At the Gibbes Museum of Art, beginning this Friday, the late Lizard King wants to give you a hug. Jimi Hendrix will be in attendance as well, along with his contemporaries the Beatles, the Rolling Stones, and Janis Joplin. Bob Marley will be hanging out, and so will Bunny Wailer and Peter Tosh. And, of course, let’s not forget the King of Rock ‘n’ Roll, Elvis.

Sound and Vision: Monumental Rock and Roll Photography opens this week at the Gibbes and will be on display through 2012. It’s far from your average collection of rock photography. Even the museum’s Curator of Exhibitions Pam Wall was surprised when the photos first arrived.

“I immediately said, ‘Holy cow. These are pretty big,'” recalls Wall.

They’re not just large. Curated by the Washington, D.C. Govinda Gallery’s Chris Murray and organized by The Columbus Museum in Columbus, Ga., the Sound and Vision images utilize a digital pigment printing process pioneered by rock artist and photographer Graham Nash, bringing every detail captured on the photographer’s original negatives back to life-size, down to the pores on Hendrix’s nose and the power in the clinched fist of a young B.B. King.

“It’s not chemicals on photographic paper. These are inks on watercolor paper,” explains Murray. “They’re so rich and deep. They vibrate, just like the music.”

When Annie Leibovitz put on her first show in 1984 after leaving Rolling Stone, it was Murray who hosted it. While helping her hang the portraits, Murray decided to purchase a photo of a naked John Lennon, enveloped in the body of his wife, Yoko Ono.

“She turned to me and said, ‘Chris, John was murdered on the day I took that photo,'” Murray recalls. “At that moment, I realized that it was not only a good photo, it was an important photo. I had an epiphany. That moment gave me the impetus as a curator to uncover and find and show and publish books of the best photographs documenting contemporary music.”

Murray is quick to differentiate between photos of rock stars and real photography, and the list of photographers represented in Sound and Vision attests to that. The contributing artists include Joel Brodsky, Barry Feinstein, and Alfred Wertheimer, each renowned as being among the best in their trade. Few curators other than Murray could have secured permission to pull these photographers, both living and deceased, together for one show.

“Nearly each photographer represented, I gave them their first exhibit. And when I say, ‘I gave it to them,’ I mean they gave it to me. It was my honor,” says Murray.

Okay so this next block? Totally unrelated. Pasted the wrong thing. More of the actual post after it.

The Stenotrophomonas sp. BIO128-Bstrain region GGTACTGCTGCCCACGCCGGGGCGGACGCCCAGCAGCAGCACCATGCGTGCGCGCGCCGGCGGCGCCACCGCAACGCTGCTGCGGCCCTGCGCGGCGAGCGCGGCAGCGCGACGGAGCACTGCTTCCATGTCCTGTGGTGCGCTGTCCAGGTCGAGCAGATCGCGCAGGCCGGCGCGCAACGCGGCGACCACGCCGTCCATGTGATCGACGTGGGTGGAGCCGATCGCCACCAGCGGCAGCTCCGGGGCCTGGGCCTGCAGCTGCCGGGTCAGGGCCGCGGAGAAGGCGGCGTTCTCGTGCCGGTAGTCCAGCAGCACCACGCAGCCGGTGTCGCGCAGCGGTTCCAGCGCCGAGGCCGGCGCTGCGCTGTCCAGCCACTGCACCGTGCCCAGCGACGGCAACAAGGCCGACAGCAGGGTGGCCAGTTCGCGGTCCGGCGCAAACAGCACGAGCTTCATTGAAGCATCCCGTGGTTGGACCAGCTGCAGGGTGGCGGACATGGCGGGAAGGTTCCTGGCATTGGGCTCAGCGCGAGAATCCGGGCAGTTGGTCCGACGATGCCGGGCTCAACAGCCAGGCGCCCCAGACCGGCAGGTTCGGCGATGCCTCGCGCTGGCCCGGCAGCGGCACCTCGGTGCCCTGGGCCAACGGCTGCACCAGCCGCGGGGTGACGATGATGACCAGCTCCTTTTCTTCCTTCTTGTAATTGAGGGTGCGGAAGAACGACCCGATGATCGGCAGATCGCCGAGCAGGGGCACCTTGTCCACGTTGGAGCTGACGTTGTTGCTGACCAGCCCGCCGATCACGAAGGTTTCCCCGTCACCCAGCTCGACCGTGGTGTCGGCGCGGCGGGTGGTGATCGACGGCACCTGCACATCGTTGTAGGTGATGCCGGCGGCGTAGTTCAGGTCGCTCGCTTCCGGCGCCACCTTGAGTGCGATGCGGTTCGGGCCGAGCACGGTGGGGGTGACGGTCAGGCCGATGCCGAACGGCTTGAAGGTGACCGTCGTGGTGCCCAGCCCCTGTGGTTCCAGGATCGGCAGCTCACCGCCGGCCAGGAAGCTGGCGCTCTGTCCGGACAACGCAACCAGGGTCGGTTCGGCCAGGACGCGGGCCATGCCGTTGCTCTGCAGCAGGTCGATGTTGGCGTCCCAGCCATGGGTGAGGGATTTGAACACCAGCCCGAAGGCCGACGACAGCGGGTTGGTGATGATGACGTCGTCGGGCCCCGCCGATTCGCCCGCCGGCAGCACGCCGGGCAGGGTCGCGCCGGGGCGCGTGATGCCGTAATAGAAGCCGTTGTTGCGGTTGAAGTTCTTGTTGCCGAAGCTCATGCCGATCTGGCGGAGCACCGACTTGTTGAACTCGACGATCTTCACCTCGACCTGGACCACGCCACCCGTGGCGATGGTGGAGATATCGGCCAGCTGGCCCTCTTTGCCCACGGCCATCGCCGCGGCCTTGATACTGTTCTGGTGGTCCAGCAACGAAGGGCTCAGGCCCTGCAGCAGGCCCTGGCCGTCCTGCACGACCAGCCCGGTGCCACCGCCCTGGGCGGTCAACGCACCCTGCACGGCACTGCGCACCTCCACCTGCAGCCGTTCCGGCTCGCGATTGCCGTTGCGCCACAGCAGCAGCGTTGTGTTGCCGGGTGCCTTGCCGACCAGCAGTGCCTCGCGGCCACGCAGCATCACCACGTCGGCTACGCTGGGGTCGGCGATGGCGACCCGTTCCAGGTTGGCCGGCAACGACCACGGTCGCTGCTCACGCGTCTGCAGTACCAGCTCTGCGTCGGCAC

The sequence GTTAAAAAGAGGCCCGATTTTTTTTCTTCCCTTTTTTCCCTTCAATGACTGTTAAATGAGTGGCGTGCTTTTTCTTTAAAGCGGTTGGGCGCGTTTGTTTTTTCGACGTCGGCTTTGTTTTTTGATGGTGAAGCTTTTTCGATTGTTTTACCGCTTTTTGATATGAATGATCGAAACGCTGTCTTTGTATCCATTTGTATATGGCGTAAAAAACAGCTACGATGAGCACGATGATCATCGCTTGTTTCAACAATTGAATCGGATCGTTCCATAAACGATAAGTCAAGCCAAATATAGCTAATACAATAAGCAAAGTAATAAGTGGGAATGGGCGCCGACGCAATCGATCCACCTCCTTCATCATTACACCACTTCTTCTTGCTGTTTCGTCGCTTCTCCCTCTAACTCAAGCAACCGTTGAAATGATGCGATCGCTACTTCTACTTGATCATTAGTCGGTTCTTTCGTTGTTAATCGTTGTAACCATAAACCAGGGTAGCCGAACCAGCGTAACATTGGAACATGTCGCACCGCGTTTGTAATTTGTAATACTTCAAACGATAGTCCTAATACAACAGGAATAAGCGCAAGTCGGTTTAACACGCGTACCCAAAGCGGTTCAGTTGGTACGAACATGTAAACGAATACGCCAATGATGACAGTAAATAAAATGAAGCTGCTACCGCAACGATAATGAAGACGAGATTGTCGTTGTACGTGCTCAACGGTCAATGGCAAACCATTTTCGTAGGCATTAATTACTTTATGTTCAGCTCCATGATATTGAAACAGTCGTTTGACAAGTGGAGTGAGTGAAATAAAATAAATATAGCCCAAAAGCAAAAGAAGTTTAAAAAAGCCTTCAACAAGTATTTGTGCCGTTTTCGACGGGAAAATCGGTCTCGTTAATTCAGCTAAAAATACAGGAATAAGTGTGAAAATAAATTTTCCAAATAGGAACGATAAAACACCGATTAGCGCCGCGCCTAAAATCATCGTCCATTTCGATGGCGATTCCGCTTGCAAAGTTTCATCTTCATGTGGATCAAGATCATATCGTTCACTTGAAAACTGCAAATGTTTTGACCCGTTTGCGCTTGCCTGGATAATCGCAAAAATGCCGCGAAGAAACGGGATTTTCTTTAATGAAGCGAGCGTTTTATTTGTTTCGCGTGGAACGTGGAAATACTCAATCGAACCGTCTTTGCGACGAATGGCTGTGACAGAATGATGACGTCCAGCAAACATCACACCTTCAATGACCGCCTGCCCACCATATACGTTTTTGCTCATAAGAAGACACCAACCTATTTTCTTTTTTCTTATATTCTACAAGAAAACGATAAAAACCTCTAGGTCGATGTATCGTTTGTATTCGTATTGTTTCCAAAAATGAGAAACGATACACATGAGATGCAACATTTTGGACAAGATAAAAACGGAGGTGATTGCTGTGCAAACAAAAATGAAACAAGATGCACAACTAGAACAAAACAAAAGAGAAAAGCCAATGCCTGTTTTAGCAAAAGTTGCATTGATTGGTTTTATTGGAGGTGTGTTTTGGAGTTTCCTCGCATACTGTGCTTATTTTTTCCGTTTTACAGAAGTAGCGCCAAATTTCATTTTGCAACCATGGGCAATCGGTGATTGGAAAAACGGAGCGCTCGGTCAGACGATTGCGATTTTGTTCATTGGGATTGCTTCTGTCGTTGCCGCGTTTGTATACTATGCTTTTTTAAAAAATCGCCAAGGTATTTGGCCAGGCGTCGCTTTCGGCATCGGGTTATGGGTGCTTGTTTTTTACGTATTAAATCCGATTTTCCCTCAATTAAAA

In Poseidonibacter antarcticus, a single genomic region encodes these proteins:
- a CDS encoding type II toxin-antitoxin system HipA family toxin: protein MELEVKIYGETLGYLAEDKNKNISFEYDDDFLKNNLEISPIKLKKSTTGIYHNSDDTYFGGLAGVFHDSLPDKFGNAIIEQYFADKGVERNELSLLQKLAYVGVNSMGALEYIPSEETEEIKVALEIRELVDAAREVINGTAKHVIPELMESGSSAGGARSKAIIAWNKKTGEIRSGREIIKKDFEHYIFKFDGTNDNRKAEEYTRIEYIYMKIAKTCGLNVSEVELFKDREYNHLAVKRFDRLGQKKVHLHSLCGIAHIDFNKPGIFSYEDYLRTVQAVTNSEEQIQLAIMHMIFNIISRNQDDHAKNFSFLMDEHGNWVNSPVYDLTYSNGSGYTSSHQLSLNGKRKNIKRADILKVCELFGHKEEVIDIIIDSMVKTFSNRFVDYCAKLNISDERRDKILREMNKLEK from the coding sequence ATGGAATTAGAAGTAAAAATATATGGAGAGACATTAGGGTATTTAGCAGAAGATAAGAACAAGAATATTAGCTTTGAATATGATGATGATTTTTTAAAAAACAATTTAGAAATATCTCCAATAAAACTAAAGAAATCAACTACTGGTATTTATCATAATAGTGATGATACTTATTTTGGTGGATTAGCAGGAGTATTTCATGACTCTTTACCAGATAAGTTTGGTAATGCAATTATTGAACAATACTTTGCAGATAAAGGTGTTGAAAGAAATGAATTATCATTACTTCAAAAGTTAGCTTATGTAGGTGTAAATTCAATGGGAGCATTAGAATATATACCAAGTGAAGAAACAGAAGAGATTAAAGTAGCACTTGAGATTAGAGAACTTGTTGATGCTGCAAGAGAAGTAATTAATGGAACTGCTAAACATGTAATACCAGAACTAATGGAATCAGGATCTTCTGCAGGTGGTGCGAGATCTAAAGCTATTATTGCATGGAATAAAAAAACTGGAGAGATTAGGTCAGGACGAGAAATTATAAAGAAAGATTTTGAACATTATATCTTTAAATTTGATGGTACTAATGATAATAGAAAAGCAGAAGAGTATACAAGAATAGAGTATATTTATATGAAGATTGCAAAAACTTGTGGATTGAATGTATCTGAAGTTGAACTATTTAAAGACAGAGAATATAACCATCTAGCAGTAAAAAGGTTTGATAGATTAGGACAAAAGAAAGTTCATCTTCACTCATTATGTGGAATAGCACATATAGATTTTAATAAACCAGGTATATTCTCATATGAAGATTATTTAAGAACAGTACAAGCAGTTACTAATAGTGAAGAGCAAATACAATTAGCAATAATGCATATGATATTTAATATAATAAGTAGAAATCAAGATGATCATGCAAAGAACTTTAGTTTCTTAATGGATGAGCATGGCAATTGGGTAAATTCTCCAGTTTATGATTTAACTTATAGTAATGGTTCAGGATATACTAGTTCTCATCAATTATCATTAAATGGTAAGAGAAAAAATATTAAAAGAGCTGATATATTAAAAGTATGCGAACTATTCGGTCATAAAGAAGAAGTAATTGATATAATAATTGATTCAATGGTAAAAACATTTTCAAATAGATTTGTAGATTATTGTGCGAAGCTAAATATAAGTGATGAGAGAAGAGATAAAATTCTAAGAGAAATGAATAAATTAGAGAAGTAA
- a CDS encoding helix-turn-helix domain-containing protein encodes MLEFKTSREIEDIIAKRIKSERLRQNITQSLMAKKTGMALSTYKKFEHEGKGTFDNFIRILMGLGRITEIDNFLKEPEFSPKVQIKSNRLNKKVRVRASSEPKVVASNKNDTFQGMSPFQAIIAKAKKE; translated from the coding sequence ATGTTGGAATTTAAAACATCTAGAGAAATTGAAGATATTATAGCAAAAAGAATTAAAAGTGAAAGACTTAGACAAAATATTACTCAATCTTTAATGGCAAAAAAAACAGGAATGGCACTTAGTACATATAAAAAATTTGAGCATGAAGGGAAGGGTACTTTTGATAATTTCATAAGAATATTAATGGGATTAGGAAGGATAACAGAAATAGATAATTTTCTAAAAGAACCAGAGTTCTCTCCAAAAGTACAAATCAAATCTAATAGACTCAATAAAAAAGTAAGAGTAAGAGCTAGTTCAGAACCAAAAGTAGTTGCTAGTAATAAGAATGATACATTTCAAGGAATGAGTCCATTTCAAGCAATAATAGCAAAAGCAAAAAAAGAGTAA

For this third stop on Sound and Vision‘s five-city tour, Murray recruited friend, folk-rock icon and photograph subject Donovan to accompany him to Charleston.

“Pretty much every musician in the show, Donovan either knew or was influenced by, so it will be wonderful to hear his commentary, and it’s the first chance he’s had to see the exhibit, just like everyone else,” says Murray.

Famous for songs including “Season of the Witch” and “Mellow Yellow,” Donovan will join Murray for the first of three talks in the show’s Art and Fame Lecture Series on Sept. 21, with the pair commenting on the intersection of music and photography, before an after-party at Oak hosted by the Gibbes’ Society 1858. Other lectures include Elvis historian Warren Perry (Oct. 12) and Charleston magazine Music Editor Stanfield Gray (Oct. 26).

Accompanying the 39 photographs on display are a collection of ephemera, including album covers that utilized the iconic pictures, from the covers of George Harrison’s All Things Must Pass to London Calling by The Clash. Ranging from 1956 (Elvis) to 1999 (Lauryn Hill), the images were selected to resonate with audiences of each living generation, finding the common ground between Kurt Cobain and Mississippi John Hurt.

“Some of them are so powerful. People connect with these images in such strong, personal ways,” says the Gibbes’ Wall, whose most profound experience was with a Frank Stefanko portrait of Bruce Springsteen in 1978. “I have these very vivid images of being seven or eight years old and seeing this cassette tape on the console of my dad’s bright yellow MG. The picture immediately makes me think of being a carefree child and having fun with my family.”

And, of course, there are the stories behind the photos themselves. There’s “Serious Bob,” photographer Kate Simon’s name for a picture taken seconds before her smiling portrait of Bob Marley that became the cover of Kaya. There’s John Lennon, pre-Beatles haircut, as his bandmates (minus Ringo Starr and including Stuart Sutcliffe) stroll past him on a cobblestone road in 1961 Hamburg, Germany. There’s even the 1956 shot of Elvis kissing Charleston resident Barbara Gray, who revealed herself as the girl in question after 55 years in 2011.

From Bob Dylan to Tupac Shakur and Marvin Gaye to Madonna, Sound and Vision captures a half-century of musical icons and restores them to glory. “You can kind of see this arc, like a rainbow, of this golden age in music and all the glorious sounds that came out of it. These musicians and photographers actually affected people,” says Murray. “And it’s about as close to Jimi Hendrix as you can get.”

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